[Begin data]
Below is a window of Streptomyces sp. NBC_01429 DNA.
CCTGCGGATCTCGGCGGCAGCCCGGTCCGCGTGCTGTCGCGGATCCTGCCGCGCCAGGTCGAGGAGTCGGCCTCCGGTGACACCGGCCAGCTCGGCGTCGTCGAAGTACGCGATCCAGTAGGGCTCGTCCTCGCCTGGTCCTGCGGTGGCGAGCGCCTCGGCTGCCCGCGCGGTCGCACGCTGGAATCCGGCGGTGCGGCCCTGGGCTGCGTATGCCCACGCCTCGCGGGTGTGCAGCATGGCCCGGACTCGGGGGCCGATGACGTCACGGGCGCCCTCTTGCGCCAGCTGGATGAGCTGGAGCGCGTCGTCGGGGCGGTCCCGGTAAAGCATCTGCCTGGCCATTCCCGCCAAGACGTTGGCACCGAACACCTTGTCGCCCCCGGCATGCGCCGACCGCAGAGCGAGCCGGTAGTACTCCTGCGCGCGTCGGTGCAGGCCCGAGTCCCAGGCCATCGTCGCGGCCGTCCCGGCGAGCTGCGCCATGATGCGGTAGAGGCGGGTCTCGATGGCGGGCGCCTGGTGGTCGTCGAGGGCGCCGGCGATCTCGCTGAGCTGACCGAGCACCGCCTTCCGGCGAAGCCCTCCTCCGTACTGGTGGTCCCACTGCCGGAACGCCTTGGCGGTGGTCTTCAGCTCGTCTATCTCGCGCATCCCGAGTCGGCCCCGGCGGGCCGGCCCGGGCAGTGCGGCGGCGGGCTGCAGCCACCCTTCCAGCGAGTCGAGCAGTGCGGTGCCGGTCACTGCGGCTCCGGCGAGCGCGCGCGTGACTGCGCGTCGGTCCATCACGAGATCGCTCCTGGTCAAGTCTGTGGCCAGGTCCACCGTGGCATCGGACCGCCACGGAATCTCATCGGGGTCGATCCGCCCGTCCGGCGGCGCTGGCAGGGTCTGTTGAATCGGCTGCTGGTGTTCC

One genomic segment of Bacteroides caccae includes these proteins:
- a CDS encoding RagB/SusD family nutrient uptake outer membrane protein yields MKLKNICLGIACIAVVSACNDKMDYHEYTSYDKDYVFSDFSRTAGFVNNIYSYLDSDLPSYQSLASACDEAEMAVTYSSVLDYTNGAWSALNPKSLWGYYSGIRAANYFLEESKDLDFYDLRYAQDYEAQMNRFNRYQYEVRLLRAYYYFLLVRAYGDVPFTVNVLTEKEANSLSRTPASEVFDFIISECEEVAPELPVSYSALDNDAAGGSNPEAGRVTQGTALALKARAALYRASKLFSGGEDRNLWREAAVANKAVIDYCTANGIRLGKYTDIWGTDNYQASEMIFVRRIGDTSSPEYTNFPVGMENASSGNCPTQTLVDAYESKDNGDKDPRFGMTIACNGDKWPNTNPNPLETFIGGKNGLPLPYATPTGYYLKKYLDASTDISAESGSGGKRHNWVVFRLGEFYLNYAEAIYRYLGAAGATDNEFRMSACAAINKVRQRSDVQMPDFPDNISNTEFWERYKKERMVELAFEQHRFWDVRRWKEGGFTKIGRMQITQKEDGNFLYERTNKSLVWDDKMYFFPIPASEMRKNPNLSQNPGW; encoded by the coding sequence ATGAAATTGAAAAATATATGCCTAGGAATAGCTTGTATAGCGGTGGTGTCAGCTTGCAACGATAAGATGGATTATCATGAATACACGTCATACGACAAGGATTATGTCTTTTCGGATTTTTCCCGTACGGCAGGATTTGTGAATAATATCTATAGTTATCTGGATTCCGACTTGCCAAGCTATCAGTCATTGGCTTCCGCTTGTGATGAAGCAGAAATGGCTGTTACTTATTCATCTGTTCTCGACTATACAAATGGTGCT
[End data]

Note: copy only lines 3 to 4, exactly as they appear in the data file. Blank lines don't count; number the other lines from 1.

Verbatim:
One genomic segment of Bacteroides caccae includes these proteins:
- a CDS encoding RagB/SusD family nutrient uptake outer membrane protein yields MKLKNICLGIACIAVVSACNDKMDYHEYTSYDKDYVFSDFSRTAGFVNNIYSYLDSDLPSYQSLASACDEAEMAVTYSSVLDYTNGAWSALNPKSLWGYYSGIRAANYFLEESKDLDFYDLRYAQDYEAQMNRFNRYQYEVRLLRAYYYFLLVRAYGDVPFTVNVLTEKEANSLSRTPASEVFDFIISECEEVAPELPVSYSALDNDAAGGSNPEAGRVTQGTALALKARAALYRASKLFSGGEDRNLWREAAVANKAVIDYCTANGIRLGKYTDIWGTDNYQASEMIFVRRIGDTSSPEYTNFPVGMENASSGNCPTQTLVDAYESKDNGDKDPRFGMTIACNGDKWPNTNPNPLETFIGGKNGLPLPYATPTGYYLKKYLDASTDISAESGSGGKRHNWVVFRLGEFYLNYAEAIYRYLGAAGATDNEFRMSACAAINKVRQRSDVQMPDFPDNISNTEFWERYKKERMVELAFEQHRFWDVRRWKEGGFTKIGRMQITQKEDGNFLYERTNKSLVWDDKMYFFPIPASEMRKNPNLSQNPGW; encoded by the coding sequence ATGAAATTGAAAAATATATGCCTAGGAATAGCTTGTATAGCGGTGGTGTCAGCTTGCAACGATAAGATGGATTATCATGAATACACGTCATACGACAAGGATTATGTCTTTTCGGATTTTTCCCGTACGGCAGGATTTGTGAATAATATCTATAGTTATCTGGATTCCGACTTGCCAAGCTATCAGTCATTGGCTTCCGCTTGTGATGAAGCAGAAATGGCTGTTACTTATTCATCTGTTCTCGACTATACAAATGGTGCT